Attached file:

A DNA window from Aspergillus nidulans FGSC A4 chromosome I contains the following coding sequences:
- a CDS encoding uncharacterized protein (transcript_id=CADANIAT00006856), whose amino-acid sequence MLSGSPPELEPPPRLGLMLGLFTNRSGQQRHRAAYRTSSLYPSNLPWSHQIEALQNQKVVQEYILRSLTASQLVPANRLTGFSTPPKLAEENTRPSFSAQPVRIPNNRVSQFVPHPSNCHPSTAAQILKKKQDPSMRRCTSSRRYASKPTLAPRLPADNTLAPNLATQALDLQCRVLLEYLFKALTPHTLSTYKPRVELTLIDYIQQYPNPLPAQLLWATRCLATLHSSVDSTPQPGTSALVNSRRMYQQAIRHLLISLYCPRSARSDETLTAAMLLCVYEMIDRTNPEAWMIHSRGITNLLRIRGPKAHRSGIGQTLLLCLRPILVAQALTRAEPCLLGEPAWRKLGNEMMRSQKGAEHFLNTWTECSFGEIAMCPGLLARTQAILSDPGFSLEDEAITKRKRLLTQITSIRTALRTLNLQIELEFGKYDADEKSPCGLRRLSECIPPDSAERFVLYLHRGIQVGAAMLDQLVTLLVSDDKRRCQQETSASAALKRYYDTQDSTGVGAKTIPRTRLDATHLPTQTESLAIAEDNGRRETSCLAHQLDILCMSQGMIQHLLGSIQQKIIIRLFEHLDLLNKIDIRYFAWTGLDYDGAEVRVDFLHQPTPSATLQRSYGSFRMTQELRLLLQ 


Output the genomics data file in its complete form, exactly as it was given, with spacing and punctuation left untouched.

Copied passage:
A DNA window from Aspergillus nidulans FGSC A4 chromosome I contains the following coding sequences:
- a CDS encoding uncharacterized protein (transcript_id=CADANIAT00006856), whose amino-acid sequence MLSGSPPELEPPPRLGLMLGLFTNRSGQQRHRAAYRTSSLYPSNLPWSHQIEALQNQKVVQEYILRSLTASQLVPANRLTGFSTPPKLAEENTRPSFSAQPVRIPNNRVSQFVPHPSNCHPSTAAQILKKKQDPSMRRCTSSRRYASKPTLAPRLPADNTLAPNLATQALDLQCRVLLEYLFKALTPHTLSTYKPRVELTLIDYIQQYPNPLPAQLLWATRCLATLHSSVDSTPQPGTSALVNSRRMYQQAIRHLLISLYCPRSARSDETLTAAMLLCVYEMIDRTNPEAWMIHSRGITNLLRIRGPKAHRSGIGQTLLLCLRPILVAQALTRAEPCLLGEPAWRKLGNEMMRSQKGAEHFLNTWTECSFGEIAMCPGLLARTQAILSDPGFSLEDEAITKRKRLLTQITSIRTALRTLNLQIELEFGKYDADEKSPCGLRRLSECIPPDSAERFVLYLHRGIQVGAAMLDQLVTLLVSDDKRRCQQETSASAALKRYYDTQDSTGVGAKTIPRTRLDATHLPTQTESLAIAEDNGRRETSCLAHQLDILCMSQGMIQHLLGSIQQKIIIRLFEHLDLLNKIDIRYFAWTGLDYDGAEVRVDFLHQPTPSATLQRSYGSFRMTQELRLLLQ 